...Archive for December 2020

1303 words

The people whom it is easiest for me to love are people who love words. When I am in company, I live for conversation. When I am alone, I read. When I am not reading, not working, when I am not “consuming” media or running errands, my mind is at play. My play is word play.

Perhaps it is yours as well, dear reader. There’s selection bias here. Readers of words like these, impractical superfluous words, are a different population than readers of memoranda, court orders, and instruction manuals. If you are reading these words, you probably read novels. Have you noticed how in novels, at a level of generality that ridiculously broad, the protagonists, the good guys, the heroines and heroes, are disproportionately bookish? We love the word, we readers and writers, and through the word we recognize one another, we love one another. We construct our selves, our souls, from words we mouth incorporeally, and our conversations are sex, incorporeally. Arguments if we like it rough.

The word is a sign, its nature, taught Saussure, arbitrary and differential. So too is human love. It is often arbitrary, whom we love, a matter of chance and circumstance and accidents of birth. Love is differential. The set of those to whom we give our hearts tacitly defines a complement, those to whom we do not.

We, you and I, readers and writers, we lovers of the word and so lovers of each other, fancy ourselves cosmopolitan. We read from many cultures, perhaps in many languages. Yet reading itself is its own insularity. Culture is an insularity. To the theater-goer, the kind of person unlikely to come to a play is visible only as refracted through the words of a playwright, who is likely to be the kind of person likely to come to a play. On television, in the new social media cliché, God herself is “the writers”. Those of us who love to read and write may read and write as widely as we wish. We read only writers, and if our writing is broadcast into “democratic media” we become exhibitionists to rather than lovers of those outside our circle.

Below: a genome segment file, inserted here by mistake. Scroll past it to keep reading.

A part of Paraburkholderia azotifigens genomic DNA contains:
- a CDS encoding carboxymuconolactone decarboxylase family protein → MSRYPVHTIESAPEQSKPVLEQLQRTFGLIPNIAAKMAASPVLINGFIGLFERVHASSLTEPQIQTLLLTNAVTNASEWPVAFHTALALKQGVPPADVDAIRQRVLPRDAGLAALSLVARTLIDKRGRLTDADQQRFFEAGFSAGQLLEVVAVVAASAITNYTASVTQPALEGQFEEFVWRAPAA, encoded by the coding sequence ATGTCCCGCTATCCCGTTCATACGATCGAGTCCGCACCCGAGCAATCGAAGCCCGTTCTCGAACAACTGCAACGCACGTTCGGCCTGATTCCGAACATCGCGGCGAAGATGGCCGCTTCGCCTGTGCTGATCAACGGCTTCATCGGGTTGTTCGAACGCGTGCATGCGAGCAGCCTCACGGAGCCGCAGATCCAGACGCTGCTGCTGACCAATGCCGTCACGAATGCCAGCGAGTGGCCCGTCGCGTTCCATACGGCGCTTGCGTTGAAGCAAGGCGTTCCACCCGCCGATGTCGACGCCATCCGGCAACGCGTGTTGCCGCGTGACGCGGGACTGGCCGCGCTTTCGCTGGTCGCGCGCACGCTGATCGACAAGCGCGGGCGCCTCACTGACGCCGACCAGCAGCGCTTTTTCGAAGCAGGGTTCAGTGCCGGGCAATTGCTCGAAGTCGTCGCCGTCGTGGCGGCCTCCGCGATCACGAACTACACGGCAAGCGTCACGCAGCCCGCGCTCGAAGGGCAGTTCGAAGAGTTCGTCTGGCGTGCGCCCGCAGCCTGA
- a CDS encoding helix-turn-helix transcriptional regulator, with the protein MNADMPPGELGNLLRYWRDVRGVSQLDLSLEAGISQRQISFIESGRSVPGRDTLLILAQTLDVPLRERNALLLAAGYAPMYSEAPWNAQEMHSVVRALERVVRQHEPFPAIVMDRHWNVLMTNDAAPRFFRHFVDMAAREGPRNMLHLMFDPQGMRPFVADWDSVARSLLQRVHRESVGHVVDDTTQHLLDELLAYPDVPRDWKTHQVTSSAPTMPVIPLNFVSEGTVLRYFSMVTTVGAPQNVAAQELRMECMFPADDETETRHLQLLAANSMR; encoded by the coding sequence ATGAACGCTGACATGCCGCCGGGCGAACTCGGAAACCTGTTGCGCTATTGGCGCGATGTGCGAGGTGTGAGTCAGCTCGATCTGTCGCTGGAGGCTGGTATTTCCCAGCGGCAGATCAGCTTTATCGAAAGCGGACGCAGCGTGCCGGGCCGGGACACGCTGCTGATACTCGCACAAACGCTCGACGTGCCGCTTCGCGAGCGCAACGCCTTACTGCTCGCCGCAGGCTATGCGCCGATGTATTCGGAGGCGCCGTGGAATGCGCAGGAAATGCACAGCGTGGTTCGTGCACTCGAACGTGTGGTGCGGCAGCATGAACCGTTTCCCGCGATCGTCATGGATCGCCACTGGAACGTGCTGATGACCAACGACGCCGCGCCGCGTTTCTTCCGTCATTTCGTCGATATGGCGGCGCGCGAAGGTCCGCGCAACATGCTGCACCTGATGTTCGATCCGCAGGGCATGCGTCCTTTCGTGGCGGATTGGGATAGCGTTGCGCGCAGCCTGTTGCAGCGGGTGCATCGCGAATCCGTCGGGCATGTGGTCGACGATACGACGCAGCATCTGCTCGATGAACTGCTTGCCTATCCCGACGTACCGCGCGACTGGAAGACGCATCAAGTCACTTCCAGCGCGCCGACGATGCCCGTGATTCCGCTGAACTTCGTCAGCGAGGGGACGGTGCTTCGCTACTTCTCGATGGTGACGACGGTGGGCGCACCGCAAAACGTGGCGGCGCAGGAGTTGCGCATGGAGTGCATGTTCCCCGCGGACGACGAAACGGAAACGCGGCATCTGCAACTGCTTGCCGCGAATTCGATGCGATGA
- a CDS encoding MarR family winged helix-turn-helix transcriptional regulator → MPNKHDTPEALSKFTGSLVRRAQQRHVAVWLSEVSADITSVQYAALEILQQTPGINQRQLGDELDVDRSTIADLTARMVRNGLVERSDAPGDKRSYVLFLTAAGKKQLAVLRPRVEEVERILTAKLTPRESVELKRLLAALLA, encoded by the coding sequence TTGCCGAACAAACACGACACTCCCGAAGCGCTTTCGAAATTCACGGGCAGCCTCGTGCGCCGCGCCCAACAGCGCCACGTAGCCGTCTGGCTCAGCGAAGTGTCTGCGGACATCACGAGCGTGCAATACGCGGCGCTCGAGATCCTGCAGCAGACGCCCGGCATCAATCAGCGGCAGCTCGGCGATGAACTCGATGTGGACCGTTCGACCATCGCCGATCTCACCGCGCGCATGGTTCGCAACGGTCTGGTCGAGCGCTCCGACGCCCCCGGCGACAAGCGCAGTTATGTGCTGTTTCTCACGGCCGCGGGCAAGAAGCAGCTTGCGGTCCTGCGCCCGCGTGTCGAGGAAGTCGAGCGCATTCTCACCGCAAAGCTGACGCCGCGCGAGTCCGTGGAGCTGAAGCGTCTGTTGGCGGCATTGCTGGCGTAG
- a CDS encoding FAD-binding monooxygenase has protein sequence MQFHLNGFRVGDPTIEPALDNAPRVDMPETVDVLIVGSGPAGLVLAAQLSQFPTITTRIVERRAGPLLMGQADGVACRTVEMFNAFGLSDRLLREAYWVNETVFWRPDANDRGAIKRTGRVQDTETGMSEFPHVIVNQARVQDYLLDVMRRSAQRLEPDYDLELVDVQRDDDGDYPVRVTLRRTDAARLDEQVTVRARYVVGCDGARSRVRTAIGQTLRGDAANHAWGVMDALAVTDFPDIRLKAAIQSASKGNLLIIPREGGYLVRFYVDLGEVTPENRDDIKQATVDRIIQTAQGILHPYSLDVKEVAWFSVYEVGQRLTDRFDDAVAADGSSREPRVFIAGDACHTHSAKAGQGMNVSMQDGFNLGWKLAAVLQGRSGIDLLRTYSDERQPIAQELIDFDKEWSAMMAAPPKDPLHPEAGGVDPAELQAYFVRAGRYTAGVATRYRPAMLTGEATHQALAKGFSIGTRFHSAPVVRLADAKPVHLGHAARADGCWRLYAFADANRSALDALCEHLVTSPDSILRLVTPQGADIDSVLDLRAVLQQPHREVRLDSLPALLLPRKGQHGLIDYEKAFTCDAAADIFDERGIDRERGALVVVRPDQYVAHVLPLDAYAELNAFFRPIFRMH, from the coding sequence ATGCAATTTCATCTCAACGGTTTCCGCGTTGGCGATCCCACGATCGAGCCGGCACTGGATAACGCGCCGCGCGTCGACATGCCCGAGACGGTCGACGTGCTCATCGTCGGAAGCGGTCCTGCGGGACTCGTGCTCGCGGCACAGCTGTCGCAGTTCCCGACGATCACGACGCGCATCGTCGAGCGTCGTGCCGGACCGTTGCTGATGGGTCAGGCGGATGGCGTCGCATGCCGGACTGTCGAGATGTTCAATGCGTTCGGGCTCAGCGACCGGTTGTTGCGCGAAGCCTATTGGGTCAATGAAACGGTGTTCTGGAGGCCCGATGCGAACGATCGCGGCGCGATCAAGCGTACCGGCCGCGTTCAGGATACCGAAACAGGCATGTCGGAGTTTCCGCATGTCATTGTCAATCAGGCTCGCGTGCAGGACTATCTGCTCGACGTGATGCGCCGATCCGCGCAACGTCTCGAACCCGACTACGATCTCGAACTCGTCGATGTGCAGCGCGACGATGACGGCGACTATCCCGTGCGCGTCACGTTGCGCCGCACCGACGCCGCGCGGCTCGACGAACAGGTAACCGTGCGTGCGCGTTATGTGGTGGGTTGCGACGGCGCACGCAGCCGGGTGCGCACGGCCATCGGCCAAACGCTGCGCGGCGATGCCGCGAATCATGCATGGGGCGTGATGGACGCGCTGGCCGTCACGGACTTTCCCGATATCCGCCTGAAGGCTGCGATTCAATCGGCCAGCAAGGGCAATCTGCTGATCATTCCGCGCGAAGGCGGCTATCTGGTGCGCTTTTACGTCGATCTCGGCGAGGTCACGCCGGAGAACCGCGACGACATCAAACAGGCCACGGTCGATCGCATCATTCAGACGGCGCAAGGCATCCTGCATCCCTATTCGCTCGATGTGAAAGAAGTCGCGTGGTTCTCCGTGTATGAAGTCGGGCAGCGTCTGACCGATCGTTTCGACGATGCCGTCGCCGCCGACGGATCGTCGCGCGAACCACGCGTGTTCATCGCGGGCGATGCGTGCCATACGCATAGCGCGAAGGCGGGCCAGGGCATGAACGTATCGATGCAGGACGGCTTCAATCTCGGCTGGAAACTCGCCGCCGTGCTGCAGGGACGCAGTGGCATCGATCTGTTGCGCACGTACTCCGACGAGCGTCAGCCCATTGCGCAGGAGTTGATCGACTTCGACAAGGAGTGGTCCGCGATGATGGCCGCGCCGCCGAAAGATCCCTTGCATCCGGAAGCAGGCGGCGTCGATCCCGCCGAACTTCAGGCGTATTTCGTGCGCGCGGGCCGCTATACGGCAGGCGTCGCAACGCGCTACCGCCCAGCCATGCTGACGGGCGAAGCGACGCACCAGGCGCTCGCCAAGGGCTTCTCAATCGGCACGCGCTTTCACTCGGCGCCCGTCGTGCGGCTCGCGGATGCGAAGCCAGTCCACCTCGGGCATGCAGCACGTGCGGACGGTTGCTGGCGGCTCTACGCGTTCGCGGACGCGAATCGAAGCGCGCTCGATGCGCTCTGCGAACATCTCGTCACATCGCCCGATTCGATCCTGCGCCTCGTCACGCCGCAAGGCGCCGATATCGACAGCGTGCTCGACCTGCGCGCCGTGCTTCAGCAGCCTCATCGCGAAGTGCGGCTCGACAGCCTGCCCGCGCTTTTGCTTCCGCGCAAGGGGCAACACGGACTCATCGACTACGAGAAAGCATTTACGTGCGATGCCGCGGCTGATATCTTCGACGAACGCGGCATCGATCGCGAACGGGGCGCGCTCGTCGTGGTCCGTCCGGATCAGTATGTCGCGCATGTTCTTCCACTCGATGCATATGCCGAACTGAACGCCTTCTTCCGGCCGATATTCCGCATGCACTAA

As children many of us were bullied. We did well at school. As adults, most of us like most of everyone lead precarious lives. But those who do not, those who do well, are drawn disproportionately from our ranks.

We constitute a tribe of insular cosmopolitans, incestuous exhibitionists. And from the outside it might seem like we are running things. It is hard not to read what I’m writing as a dog-whistle for Jews, but I think that’s backwards. Jews are a metonym for us, not the other way around. If you know what a metonym is, you are probably one of us. No need to wear a yarmulke, or have Ashkenazi roots. Few of us do.

We people of the word, people of the book, seem to run things not because we have some unified plot to rule. Argument is our sex, we mostly do like it rough. Those who rule are drawn from our ranks because it turns out magic is real and spells are formed of words and symbols. Whether in science, business, or social affairs, a facility with words and symbols imparts capacity to predict, coordinate, organize, and inspire. Most of us do not succeed, in the way our social hierarchies define success, because the word is its own distraction. Reading and writing and praying our selves into existence all day long divert one from the bottom line. But at our margins there are those who are distractible from distraction, within whom the word and practical affairs and ambition do not crowd one another out. These people do very well. We are simultaneously a class of losers and leaders, and that is our reputation, well enough deserved.